Ricardo Semler and his company Semco gained international recognition for the groundbreaking alternative approach to management and organization they embodied. Today SSI is active in 22 countries. Their mission is to help organizations achieve more impact and better performance, with employers who are happier and more engaged. We are thrilled to bring an SSI powerhouse team into our Living Room Conversations! Titled, “Global Insights on Semco Style with our Country Partners”, our 7 guests will chat with co-hosts Rhea Ong Yiu and Maja Knobel, Catalysts at LIVEforward, and LIVEsciences.
Living Room Conversations: Semco Style in our Living Room
RHEA = Rhea Ong Yiu (Host)
MAJA = Maja Knobel (Host)
ARKO = Arko Van Brakel (Guest)
LUUK = Luuk Willems (Guest)
WANDELER = Christian Wandeler (Guest)
GROVÉ = Christian Grové (Guest)
HARINI = Harini Sreenivasan (Guest)
DOMENICO = Domenico Pinto (Guest)
RHEA: Hello, Good Afternoon everyone welcome to the eighth episode of our Living room conversations from LIVEForward Institute. This afternoon I will be hosting the session together with my colleague Maya. So here we are and we are very excited for this episode because we actually have a party in the house from all over the world today. And so, for our Youtube and Facebook guests, please join us and interact with us, come bring your enthusiasm, come bring your questions, challenge us, nudge us in the right direction. Because we are all waiting and listening to all of you and so before I’m really excited because we have a lot of people in the house today and we’d love to introduce them to all of you. What is our episode all about Maya? Can you tell us a little bit?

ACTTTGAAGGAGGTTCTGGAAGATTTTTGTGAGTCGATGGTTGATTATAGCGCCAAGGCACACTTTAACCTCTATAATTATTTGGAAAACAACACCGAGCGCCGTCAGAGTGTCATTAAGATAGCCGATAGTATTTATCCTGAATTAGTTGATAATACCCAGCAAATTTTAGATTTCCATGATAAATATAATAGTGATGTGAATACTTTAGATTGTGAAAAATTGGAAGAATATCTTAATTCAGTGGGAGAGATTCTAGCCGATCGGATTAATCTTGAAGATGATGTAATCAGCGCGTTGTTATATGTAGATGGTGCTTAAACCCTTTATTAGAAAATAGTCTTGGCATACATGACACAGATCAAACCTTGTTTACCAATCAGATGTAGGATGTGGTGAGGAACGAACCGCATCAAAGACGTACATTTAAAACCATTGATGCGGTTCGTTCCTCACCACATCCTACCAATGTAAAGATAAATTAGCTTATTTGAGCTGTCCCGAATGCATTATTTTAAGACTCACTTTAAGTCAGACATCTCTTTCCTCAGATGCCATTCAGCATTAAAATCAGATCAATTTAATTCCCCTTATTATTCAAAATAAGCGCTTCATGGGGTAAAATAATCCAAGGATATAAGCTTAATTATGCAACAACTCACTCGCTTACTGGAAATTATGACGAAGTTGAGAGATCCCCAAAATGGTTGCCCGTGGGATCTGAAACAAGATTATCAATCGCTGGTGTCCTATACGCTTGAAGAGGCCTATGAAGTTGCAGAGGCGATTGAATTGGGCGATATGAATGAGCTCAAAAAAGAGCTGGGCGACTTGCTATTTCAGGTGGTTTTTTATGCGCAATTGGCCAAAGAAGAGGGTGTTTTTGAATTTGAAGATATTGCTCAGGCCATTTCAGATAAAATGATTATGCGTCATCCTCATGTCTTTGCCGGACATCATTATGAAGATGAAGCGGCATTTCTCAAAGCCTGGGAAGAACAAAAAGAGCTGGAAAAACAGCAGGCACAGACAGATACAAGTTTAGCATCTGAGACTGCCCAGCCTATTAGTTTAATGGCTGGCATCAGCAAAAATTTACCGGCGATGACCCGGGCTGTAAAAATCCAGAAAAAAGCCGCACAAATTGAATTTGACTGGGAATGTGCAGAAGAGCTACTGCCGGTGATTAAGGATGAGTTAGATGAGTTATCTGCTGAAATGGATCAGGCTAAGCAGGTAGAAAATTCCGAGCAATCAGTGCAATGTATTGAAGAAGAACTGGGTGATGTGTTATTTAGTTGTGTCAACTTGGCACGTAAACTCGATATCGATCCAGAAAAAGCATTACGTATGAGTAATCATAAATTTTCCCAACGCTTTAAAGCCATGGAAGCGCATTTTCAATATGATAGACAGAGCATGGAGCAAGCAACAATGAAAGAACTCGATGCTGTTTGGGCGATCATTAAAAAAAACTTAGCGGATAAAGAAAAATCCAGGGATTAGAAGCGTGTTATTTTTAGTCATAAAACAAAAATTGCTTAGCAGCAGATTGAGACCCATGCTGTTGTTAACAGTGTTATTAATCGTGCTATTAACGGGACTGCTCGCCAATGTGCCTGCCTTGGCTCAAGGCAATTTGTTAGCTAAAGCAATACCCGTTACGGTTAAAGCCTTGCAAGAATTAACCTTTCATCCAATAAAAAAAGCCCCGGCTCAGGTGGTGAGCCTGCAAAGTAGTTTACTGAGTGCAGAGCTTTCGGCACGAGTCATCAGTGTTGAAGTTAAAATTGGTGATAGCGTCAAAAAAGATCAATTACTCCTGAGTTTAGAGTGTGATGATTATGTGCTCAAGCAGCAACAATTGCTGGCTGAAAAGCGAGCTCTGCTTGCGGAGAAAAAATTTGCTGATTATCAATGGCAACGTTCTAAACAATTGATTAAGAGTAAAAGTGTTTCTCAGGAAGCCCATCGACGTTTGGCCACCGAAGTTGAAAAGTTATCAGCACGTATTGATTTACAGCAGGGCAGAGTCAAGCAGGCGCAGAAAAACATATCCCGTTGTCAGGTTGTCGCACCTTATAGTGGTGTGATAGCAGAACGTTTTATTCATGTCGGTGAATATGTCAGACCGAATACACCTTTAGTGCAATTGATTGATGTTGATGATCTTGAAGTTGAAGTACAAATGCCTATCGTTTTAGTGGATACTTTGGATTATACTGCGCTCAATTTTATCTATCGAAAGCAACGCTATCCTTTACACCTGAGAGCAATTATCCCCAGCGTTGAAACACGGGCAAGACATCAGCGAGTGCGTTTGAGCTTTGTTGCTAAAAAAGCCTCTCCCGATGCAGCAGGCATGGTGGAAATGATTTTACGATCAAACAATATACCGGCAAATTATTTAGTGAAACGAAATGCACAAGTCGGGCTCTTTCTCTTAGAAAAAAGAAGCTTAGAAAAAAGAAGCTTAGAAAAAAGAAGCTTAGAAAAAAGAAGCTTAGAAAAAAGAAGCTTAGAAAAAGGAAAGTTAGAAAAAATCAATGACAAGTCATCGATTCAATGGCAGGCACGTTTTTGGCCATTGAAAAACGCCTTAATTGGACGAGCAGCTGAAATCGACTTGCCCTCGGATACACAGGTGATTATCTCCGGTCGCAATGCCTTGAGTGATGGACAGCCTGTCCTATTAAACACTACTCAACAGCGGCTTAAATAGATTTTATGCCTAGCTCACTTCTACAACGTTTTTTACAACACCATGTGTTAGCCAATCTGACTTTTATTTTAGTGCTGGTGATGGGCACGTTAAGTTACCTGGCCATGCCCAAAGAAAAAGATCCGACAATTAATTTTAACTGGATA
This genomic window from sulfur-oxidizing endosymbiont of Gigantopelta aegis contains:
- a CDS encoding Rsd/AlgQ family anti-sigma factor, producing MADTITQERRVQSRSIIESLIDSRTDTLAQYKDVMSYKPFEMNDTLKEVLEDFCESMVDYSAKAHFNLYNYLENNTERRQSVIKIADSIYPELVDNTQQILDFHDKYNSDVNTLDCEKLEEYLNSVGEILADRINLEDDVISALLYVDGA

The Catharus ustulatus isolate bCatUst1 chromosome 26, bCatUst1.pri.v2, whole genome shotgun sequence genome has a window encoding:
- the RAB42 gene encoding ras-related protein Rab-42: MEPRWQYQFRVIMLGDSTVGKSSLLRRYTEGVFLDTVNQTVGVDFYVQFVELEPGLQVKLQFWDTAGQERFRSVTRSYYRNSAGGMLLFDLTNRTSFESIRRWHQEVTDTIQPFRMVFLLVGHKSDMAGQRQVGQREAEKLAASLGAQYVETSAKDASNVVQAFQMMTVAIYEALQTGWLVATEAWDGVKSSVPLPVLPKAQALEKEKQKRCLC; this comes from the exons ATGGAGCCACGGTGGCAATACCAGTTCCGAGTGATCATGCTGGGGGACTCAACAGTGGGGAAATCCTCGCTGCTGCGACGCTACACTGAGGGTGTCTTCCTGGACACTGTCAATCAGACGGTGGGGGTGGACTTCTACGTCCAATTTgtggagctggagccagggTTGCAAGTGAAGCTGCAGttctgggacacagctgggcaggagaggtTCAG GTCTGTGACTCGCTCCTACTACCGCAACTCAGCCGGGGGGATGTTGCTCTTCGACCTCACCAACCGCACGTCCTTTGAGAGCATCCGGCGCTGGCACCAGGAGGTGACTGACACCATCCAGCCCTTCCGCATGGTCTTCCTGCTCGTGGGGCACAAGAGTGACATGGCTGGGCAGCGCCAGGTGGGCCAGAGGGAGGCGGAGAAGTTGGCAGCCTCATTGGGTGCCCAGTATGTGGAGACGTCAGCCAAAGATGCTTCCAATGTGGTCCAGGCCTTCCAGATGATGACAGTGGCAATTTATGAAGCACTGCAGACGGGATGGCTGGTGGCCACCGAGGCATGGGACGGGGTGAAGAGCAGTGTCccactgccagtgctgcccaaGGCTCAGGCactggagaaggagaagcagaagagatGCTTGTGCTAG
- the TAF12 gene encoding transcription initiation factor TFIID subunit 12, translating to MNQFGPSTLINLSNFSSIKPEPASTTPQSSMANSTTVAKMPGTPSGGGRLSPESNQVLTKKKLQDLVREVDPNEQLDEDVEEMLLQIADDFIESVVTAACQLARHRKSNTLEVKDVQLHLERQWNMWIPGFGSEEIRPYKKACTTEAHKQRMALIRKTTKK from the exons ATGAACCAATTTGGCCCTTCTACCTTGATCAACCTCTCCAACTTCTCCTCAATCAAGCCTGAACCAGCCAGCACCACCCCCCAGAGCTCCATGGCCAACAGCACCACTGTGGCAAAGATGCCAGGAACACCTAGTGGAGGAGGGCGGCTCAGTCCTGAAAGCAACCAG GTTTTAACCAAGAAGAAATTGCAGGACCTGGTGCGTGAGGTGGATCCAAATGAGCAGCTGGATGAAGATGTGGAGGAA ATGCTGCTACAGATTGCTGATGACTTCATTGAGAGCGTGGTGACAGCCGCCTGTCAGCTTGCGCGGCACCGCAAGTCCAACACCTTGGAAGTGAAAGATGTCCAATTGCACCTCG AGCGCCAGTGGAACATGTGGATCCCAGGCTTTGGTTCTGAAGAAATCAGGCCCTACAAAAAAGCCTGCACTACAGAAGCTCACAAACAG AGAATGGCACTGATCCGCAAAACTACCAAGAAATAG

MAJA: Well sure so today, I mean it is the first time that we have so many people joining, right? and we are inviting our colleagues from the Semco Style Institute and it’s really a journey all around the world. So, we’ll have several of them joining and I think we could go ahead and start inviting them.
RHEA: Exactly. Super honored to have this diverse group of friends and leaders very close to our network. We are also a partner of some coastal international from German-speaking countries, so Germany, Austria, and Switzerland. We were able to gather some of our other country partners to our living room today to just talk all things, new work self-management and some co-style and all those buzzwords around the new ways of working. But before we let them introduce themselves to you because we do want to welcome them one by one. Maya what about calling out some of our friends as they come and join us here?
MAJA: So, shall we introduce them one by one. Let me invite then first Arko. Arko Van Brakel so he’s
one of the Semco Style Institute co-founders and so Erica welcome to our living room.
ARKO: Amazing what you have achieved with this living room concept. I love being here so thank you for having us.
MAJA: Wonderful! So, tell us a little bit about you and your journey with Semco Style.